People ask: How do you manage to keep (relatively) stable during tough times with the family?
The question led to these five axioms.
1. Distinguish Between What I Can Impact or Control From What Impacts Me
One of the first rules for loving someone who is an addict is that they have to make their own decisions. To be blunt, I cannot “fix” my son’s addictions.
The question, for me, thus becomes: What are the best ways to love him given this reality?
The question seldom yields an easy or obvious answer but the shift in focus, from fix to love, is important for me.
I support, in theory, the oft-stated phrase, “He has to do his work. But there are times when how he does - or does not engage - his work affects “my work.” The reality of love is messier than the theory.
2. Intentionally remind myself that I am not alone.
One of the gifts of writing and speaking about this journey is the acquaintance with others, from Nunavut to Vancouver’s Downtown East Side, who have either struggled with addictions or loved someone who has or both. Socio-economic class and level of education prove irrelevant predictors of who may reach out to say, “me too, I have walked similar terrain.”
I have friends who think their way through their journey, others feel and sense the path. I learn from both.
I have learned to accept help in the form of contact numbers, articles to read, coffee, lunch and casseroles of moussaka.
We have grandchildren, some too young to have the vocabulary of grief and struggle, who climb into my lap and give Papa a hug when something in them senses a disturbance in the Force.
“Don’t be sad, Papa.
You can keep this stuffie at your house.”
In the quiet times, either at 4:30 am or late at night, I go to The New Creed of The United Church of Canada.
“We are not alone,
we live in God’s world.
We believe in God:
who has created and is creating,
In life, in death, in life beyond death,
God is with us.
We are not alone.
Thanks be to God.”
The Lord’s Prayer and the still powerful Psalm 23 always remind me that even though a particular struggle threatens to devour my world, there are larger forces on the loose. At last count, there are least 100 billion galaxies out there each with 100 billion stars all hurtling through space at unimaginable speeds. And each galaxy, like the Milky Way, probably has about 17 billion earth size planets. Even though the pain and struggle are mine, I live within a vast and mysterious multi-verse.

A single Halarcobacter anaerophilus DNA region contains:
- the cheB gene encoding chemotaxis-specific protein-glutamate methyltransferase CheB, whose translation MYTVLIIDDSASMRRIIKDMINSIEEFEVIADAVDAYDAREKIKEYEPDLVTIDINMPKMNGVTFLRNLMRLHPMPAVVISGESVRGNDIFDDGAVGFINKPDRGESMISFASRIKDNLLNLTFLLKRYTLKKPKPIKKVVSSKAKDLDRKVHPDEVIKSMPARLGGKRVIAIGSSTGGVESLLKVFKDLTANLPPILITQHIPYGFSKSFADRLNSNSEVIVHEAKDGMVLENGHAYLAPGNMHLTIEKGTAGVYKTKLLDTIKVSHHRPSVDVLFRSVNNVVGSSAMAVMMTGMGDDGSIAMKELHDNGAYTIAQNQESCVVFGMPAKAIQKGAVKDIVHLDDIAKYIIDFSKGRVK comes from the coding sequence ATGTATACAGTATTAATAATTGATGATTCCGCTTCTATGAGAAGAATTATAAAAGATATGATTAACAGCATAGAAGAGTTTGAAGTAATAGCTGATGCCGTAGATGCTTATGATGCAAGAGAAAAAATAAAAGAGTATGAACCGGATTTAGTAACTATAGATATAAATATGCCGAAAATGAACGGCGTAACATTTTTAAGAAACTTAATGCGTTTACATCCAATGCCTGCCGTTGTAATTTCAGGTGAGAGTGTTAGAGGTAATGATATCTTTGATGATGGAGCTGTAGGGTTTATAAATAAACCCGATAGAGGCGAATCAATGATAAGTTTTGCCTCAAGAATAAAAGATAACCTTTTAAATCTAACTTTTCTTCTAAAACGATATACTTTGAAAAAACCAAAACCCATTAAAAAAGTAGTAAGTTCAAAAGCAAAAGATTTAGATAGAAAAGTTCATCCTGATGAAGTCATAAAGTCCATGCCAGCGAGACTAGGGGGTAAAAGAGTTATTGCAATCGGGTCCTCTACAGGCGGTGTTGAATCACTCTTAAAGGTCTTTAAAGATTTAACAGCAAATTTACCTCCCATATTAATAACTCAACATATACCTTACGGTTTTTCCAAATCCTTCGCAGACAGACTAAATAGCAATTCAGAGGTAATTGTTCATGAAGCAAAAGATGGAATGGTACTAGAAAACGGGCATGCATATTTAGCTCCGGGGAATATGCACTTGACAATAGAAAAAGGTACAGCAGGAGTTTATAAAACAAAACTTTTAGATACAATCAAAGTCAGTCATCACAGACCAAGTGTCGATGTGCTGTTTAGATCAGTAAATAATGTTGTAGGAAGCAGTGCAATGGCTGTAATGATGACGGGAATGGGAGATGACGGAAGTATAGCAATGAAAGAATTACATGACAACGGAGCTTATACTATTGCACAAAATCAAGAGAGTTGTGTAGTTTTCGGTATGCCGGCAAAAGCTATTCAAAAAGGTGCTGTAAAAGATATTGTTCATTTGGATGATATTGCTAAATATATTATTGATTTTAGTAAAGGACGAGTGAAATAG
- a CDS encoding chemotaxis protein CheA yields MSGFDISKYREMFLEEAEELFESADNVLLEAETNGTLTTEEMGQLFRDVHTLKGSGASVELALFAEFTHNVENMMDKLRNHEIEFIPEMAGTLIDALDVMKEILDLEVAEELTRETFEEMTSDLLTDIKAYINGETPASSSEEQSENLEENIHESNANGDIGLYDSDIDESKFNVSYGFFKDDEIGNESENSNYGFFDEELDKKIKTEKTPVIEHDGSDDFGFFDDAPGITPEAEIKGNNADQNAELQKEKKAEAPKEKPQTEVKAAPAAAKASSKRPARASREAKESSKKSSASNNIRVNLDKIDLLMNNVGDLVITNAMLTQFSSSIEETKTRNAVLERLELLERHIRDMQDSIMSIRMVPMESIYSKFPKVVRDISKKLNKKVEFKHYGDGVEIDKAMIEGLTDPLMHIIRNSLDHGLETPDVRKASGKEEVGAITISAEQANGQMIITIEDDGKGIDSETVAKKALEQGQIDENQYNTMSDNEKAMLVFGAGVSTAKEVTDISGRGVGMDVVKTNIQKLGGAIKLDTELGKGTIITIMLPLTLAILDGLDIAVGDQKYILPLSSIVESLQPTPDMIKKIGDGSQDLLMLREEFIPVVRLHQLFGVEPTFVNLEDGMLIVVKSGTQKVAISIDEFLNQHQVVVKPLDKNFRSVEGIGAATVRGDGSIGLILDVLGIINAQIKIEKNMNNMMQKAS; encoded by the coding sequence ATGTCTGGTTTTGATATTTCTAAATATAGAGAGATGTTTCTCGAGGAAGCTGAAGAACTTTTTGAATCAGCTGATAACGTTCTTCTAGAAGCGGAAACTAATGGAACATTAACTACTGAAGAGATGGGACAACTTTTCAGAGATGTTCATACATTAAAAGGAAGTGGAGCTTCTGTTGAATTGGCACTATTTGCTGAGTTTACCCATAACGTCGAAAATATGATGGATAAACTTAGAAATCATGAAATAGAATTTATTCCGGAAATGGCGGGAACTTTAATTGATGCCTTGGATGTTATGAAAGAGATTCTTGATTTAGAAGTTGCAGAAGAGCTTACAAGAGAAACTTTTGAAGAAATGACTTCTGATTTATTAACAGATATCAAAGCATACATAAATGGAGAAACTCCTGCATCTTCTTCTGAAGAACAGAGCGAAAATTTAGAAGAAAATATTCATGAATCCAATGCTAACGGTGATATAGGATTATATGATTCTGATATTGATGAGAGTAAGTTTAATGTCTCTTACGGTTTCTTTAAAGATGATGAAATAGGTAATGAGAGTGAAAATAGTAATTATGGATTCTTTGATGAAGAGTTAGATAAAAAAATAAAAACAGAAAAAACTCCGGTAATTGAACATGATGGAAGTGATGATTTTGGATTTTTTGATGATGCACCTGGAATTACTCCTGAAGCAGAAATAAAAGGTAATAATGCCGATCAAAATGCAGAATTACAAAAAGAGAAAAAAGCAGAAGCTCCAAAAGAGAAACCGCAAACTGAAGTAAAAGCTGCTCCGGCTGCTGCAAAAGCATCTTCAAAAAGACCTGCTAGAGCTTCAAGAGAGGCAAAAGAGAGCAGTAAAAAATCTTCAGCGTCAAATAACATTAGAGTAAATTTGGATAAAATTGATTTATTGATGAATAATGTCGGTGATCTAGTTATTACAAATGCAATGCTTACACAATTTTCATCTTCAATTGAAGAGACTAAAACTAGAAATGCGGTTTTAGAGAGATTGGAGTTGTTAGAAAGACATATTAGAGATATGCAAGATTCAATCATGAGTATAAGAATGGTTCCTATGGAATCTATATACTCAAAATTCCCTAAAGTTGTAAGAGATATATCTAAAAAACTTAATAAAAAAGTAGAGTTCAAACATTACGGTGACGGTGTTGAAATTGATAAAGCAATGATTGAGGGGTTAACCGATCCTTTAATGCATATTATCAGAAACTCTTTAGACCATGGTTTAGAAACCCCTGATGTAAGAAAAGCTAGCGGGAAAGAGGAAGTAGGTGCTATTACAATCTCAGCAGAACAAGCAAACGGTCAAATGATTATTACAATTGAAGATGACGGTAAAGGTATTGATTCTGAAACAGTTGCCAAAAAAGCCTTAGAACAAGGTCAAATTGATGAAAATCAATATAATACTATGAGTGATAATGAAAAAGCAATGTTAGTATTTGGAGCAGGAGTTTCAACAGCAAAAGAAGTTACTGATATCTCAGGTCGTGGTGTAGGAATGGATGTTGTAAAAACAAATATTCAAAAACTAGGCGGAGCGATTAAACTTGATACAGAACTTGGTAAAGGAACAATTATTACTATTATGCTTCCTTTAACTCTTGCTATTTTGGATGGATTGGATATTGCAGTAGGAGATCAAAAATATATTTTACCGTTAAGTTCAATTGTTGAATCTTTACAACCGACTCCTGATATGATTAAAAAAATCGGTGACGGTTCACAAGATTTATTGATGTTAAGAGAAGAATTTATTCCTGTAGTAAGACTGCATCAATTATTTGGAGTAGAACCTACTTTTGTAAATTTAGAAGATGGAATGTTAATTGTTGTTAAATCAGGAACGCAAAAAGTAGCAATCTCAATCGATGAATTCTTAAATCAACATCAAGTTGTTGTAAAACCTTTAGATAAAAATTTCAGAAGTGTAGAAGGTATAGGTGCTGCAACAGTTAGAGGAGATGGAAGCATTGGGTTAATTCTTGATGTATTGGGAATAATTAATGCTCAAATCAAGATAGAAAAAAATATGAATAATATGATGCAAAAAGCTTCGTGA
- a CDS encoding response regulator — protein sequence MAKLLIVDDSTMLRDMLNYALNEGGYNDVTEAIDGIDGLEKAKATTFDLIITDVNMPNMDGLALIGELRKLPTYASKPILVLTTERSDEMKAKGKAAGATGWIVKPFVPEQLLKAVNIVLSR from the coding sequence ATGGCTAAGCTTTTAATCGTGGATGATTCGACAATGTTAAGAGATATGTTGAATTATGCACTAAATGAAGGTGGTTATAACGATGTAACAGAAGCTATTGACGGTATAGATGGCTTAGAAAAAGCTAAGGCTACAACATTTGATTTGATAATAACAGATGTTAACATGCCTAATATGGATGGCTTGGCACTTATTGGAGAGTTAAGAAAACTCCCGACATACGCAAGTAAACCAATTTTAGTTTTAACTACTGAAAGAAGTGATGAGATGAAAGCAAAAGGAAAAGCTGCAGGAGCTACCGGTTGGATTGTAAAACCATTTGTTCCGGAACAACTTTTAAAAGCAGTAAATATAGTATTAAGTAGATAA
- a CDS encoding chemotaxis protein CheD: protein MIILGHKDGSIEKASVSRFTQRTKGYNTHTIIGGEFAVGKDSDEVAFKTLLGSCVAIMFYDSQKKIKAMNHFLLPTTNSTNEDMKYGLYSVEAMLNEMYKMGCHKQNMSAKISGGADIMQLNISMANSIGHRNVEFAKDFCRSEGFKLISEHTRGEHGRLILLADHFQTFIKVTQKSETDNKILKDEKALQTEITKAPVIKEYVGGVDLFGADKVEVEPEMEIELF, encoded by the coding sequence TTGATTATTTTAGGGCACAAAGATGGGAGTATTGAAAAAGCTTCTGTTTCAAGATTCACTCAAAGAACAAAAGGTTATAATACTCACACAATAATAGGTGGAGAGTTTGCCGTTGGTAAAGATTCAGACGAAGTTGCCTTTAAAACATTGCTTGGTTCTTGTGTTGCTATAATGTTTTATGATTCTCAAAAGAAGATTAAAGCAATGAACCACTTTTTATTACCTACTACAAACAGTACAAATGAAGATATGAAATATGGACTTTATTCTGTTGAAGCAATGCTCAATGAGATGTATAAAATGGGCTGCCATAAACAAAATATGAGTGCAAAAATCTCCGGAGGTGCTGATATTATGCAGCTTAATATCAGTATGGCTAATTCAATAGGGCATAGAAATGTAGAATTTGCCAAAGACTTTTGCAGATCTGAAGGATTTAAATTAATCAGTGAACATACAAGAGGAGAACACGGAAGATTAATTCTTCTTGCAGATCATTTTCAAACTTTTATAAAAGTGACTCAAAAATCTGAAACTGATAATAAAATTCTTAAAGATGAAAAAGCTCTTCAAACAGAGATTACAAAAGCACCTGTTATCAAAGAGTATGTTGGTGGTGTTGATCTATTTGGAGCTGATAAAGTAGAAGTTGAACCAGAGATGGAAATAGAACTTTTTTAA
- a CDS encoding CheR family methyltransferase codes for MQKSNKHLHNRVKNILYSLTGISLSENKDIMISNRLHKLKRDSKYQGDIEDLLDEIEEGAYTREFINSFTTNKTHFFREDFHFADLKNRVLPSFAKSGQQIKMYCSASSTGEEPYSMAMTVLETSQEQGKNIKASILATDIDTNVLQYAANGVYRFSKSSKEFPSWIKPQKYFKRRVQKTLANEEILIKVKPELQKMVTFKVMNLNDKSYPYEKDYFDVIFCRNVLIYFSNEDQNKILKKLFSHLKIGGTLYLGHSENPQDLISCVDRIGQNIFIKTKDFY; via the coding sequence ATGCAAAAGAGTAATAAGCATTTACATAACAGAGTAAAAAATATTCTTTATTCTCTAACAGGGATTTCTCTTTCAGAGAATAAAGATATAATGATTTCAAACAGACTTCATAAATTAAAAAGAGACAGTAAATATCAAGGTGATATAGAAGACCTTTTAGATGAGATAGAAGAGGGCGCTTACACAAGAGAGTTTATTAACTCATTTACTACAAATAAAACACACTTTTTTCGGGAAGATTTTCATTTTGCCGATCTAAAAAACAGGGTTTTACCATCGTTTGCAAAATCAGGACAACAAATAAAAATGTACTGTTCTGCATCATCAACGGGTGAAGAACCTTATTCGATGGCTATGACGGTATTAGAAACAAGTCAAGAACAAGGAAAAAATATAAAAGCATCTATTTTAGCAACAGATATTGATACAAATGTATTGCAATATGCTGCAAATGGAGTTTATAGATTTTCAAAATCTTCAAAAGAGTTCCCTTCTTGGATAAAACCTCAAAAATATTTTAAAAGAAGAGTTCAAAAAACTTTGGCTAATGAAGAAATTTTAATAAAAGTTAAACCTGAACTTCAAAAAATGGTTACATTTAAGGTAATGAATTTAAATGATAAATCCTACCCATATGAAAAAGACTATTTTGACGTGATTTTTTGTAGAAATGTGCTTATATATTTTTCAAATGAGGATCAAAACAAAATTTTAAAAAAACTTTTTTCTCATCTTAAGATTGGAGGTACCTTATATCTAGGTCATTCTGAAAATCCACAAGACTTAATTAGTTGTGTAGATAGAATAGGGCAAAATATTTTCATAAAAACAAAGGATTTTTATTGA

A cousin to this axiom: My life is more than one reality.
It is easy to become pre-occupied, even fixated, on the struggle and push to one side all the other, life-giving, components of my life.
3. Keep Moving
Physically, emotionally and spiritually.
My wife’s family seem powered by Eveready. When tired or under stress my wife says, “I need to go for a walk.” I tend to sink into the couch and reach for the remote. More often than not, my wife is right; a walk works better at improving mood and the sense of capacity to meet the challenge.
At my best, in the morning, I do simple Qi Gong exercises or stretches.
Emotionally, I work at feeling the feelings. Often I need to think about what I am feeling, but I do endeavour to return to the actual feeling and do the work I need to do so I don’t sink into an emotional quicksand. Often this struggle involves acknowledging some form of grief, a connection to a childhood pattern, belief or expectation.